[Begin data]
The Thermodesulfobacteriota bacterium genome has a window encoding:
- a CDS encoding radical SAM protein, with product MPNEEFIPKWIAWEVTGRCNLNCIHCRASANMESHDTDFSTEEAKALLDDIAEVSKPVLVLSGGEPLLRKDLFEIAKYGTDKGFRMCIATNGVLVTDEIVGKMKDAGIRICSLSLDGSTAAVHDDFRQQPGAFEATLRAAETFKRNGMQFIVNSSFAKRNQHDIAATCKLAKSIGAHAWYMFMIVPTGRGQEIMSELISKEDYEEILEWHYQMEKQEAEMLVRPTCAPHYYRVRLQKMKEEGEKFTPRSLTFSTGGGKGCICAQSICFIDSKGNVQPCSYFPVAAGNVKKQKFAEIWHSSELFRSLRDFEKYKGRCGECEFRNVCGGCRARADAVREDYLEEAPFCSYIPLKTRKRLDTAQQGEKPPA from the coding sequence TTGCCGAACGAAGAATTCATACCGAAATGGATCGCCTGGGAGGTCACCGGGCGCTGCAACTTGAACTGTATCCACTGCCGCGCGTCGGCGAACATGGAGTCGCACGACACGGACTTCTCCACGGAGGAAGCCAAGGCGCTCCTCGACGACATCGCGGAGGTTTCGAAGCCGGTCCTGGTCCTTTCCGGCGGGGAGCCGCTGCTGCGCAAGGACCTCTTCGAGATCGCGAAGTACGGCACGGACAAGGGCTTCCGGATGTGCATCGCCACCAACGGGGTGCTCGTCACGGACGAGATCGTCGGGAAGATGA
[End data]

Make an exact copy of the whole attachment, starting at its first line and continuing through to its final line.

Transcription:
The Thermodesulfobacteriota bacterium genome has a window encoding:
- a CDS encoding radical SAM protein, with product MPNEEFIPKWIAWEVTGRCNLNCIHCRASANMESHDTDFSTEEAKALLDDIAEVSKPVLVLSGGEPLLRKDLFEIAKYGTDKGFRMCIATNGVLVTDEIVGKMKDAGIRICSLSLDGSTAAVHDDFRQQPGAFEATLRAAETFKRNGMQFIVNSSFAKRNQHDIAATCKLAKSIGAHAWYMFMIVPTGRGQEIMSELISKEDYEEILEWHYQMEKQEAEMLVRPTCAPHYYRVRLQKMKEEGEKFTPRSLTFSTGGGKGCICAQSICFIDSKGNVQPCSYFPVAAGNVKKQKFAEIWHSSELFRSLRDFEKYKGRCGECEFRNVCGGCRARADAVREDYLEEAPFCSYIPLKTRKRLDTAQQGEKPPA from the coding sequence TTGCCGAACGAAGAATTCATACCGAAATGGATCGCCTGGGAGGTCACCGGGCGCTGCAACTTGAACTGTATCCACTGCCGCGCGTCGGCGAACATGGAGTCGCACGACACGGACTTCTCCACGGAGGAAGCCAAGGCGCTCCTCGACGACATCGCGGAGGTTTCGAAGCCGGTCCTGGTCCTTTCCGGCGGGGAGCCGCTGCTGCGCAAGGACCTCTTCGAGATCGCGAAGTACGGCACGGACAAGGGCTTCCGGATGTGCATCGCCACCAACGGGGTGCTCGTCACGGACGAGATCGTCGGGAAGATGA